Charles Haddon Spurgeon and His Struggle with Depression Charles Spurgeon is known as one of the greatest preachers in history. Not everyone knows about his ongoing battle with depression. Even fewer people know about his advocacy for people who lived with the same – or a similar - condition. While...
Fabiola and Her Radical Charity On a Saturday before Easter, most likely in AD 393, Fabiola stood outside the full church of Saint John Lateran in Rome. She was dressed in sackcloth, with her hair disheveled, her unwashed cheeks streaming with tears. It was a surprising sight. In the early church,...
Robert Jermain Thomas – First Protestant Martyr in Korea Today, when Christians from Korea travel to Great Britain, they often make a point of visiting Hanover, south Wales, where Robert Jermain Thomas spent his childhood. Some even venture out to the small town of Rhayader, where he was born in...
Rosa Young – Committed to Serve At the turn of the twentieth century, many civil rights advocates fought to create better communities and lives for Black Americans. They did it mostly through politics, essays, and discussions. Rosa Young – a name still largely unknown– did it through education, the...
Ayako Miura – From Disillusioned Nihilist to Christian Author Ayako Miura was one of the best-known women writers in modern Japan. Her literary talents are evident and her books grip the reader’s attention from the first page. And yet, Japan’s literary guild has often relegated her writings to the...
Bo Giertz – True Pastor and Insightful Writer In 1927, Bo Harald Giertz had an audience with Queen Victoria of Sweden, who had been a patient of his father Knut. Knowing that Bo was studying theology, and that he was a top student, she asked if he wanted to become a professor. He replied he just...
Johann Gerhard – Pastor and Teacher in Troubling Times Johann Gerhard is often seen as the third pillar of the Lutheran tradition, after Martin Luther and Martin Chemnitz (author of the Formula of Concord and the Examination of the Council of Trent). Gerhard is considered the foremost Lutheran...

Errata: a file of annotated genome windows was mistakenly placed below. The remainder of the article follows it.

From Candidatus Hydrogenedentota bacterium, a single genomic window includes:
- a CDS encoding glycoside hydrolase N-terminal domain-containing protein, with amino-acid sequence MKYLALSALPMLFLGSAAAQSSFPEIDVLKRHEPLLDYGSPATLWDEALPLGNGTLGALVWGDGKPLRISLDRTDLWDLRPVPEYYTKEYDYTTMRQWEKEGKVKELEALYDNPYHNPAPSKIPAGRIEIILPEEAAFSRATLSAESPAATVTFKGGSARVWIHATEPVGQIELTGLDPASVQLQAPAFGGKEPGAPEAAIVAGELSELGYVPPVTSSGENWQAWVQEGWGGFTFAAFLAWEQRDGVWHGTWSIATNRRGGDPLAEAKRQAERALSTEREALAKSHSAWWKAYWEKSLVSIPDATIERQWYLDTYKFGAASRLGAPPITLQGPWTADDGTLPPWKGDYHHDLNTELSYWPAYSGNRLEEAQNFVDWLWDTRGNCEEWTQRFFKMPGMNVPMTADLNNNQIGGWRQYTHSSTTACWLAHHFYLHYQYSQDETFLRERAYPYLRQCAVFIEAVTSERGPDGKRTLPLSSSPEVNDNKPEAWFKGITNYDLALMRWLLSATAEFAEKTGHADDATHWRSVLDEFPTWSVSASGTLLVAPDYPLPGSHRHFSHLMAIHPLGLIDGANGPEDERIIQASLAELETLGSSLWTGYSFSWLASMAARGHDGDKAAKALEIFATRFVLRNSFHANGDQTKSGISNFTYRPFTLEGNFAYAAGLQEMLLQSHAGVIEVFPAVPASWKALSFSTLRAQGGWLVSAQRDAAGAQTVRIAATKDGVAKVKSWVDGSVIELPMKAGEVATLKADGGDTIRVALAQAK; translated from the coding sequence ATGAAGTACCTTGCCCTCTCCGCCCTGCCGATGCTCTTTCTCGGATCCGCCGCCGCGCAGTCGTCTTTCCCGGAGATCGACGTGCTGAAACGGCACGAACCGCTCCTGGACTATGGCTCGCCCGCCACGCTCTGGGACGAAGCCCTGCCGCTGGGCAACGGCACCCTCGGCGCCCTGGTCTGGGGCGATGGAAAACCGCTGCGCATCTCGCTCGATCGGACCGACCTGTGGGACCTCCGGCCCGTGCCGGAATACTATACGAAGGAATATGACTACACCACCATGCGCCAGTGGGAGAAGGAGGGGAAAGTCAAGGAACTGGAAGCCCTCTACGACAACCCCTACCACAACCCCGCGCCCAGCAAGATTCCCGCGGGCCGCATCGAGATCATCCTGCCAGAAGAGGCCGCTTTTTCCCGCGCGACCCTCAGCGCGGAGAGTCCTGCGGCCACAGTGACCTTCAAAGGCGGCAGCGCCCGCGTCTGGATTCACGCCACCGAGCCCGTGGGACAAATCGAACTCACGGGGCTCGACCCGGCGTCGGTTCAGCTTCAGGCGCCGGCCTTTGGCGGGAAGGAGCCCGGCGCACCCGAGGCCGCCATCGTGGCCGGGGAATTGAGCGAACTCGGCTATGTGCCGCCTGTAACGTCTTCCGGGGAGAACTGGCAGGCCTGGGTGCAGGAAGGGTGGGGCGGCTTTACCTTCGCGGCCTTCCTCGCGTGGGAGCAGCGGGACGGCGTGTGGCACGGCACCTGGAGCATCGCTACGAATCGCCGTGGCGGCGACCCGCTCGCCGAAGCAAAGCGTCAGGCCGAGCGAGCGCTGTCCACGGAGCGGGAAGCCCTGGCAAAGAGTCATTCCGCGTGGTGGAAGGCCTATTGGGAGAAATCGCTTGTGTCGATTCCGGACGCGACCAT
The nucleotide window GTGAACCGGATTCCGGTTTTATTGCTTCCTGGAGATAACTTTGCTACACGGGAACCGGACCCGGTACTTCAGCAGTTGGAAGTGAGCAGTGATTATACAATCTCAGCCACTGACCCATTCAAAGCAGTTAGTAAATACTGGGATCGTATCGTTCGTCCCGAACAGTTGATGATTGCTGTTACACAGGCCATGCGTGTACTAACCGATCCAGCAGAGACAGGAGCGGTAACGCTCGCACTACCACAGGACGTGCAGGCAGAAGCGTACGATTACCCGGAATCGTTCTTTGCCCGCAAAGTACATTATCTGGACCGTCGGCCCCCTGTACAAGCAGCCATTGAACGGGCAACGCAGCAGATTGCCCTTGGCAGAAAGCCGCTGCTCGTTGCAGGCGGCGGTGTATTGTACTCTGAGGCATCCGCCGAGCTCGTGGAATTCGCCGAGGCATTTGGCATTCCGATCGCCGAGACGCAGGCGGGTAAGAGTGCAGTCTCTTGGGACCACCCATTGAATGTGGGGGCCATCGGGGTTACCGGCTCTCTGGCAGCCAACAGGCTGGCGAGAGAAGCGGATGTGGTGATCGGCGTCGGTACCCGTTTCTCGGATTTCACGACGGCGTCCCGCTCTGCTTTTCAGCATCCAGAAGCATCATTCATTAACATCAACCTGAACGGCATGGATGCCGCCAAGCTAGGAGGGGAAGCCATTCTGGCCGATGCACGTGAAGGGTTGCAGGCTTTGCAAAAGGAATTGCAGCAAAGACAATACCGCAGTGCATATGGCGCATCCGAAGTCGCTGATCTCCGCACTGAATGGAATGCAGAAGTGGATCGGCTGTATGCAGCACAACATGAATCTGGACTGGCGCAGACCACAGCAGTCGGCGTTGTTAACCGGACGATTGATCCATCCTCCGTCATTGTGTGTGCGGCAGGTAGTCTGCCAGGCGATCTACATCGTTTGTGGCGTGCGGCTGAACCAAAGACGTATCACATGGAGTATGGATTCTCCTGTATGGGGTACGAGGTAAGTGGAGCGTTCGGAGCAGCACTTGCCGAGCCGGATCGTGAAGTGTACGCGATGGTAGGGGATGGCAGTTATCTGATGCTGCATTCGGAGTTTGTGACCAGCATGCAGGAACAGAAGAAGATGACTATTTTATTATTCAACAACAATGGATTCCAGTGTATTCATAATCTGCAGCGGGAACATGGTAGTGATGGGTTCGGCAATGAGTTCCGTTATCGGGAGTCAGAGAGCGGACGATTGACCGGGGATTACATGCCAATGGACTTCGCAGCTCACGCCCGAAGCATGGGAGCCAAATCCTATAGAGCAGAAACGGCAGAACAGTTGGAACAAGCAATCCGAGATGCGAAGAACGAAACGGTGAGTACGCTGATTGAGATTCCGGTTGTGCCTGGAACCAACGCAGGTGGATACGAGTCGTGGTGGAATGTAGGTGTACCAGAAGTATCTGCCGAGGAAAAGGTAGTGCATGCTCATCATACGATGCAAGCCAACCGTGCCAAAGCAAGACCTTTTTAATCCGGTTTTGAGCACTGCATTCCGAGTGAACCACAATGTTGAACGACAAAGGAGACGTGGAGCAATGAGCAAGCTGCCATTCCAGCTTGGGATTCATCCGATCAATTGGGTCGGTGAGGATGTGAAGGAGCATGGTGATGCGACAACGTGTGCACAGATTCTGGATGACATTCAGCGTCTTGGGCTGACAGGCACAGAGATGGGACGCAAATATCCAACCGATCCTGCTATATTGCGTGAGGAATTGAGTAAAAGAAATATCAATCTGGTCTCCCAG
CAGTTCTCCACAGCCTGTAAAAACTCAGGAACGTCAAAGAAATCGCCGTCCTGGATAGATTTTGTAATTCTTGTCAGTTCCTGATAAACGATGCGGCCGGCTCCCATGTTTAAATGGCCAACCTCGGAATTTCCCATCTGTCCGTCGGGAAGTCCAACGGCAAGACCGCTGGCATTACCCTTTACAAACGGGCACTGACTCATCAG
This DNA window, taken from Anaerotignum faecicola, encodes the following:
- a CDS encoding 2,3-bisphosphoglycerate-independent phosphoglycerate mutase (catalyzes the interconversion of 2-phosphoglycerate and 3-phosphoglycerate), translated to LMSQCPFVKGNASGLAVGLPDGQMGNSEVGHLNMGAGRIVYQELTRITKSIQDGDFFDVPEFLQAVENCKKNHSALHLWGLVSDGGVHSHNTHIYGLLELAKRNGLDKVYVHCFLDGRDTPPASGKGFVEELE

The first meeting between Vittoria Colonna and Michelangelo Buonarroti was the start of a long and deep friendship. It was also, in some ways, uncommon. As a famed noblewoman, Vittoria was used to the company of artists, poets, and writers, but Michelangelo was one of a kind. His words were few and...
Ernst Lohmeyer A few of us might have seen the name Ernst Lohmeyer listed among those who resisted the Nazi regime. Scholars remember him for his studies on the Lord’s Prayer and Paul’s Letter to the Philippians, which confirmed the early existence of the doctrine of Christ’s divinity. Most people...
Byang Kato and the Universal Nature of the Historical Gospel During the second half of the twentieth century, many African nations declared their independence from the European countries that had ruled them. In 1960 alone, the so-called “African year,” seventeen African nations claimed this...
Gudina Tumsa – Martyr and Thinker On July 28, 1979, Gudina Tumsa led a Bible study at Urael Church in Addis Ababa, one of the congregations of the Ethiopian Evangelical Church Mekane Yesus (EECMY). He had barely left the church when he was kidnapped, together with his wife, Tsehay Tolessa, by some...
Over the last few days, an opinion piece by Kyle J. Howard [1] has made its rounds on social media. It’s a critique of a common phrase many “Christian leaders” have apparently used in their reaction to Ravi Zacharias’s fall: “There, but for the grace of God go I” (or other versions of this saying...
The Korean Revival and Following Persecution The Japanese victory in the 1904-1904 Russo-Japanese War and the consequent annexation of Korea to Japan caused a flurry of patriotic sentiments among Koreans. By that time, Christianity had made great strides into the country, and its leaders were known...
Hamu Lujonza Kaddu Mukasa and the Early Church in Uganda In 1882, twelve-year-old Hamu Lujonza Kaddu Mukasa, son of a chief in the Buganda Kingdom, was sent to the court of King Mutesa I to serve as a page. There, his life began to take a course he had never imagined. From Mukasa to Hamu At court,...
François and Christine Coillard – A Love Story When François Coillard first introduced himself as a teacher to the people of Leribé, in today’s Lesotho, they looked at him in disbelief. “The Teacher!” one of them said. “And what should he teach? He is a young man. He has neither wife nor beard.” [1...
Daniel De Superville – Bringing Comfort to a Pilgrim Church If the sixteenth century was a turbulent time for French Huguenots, the following century was disastrous. What little hope they had nurtured in 1598, when King Henry IV’s Edict of Nantes granted them some rights to worship and participate...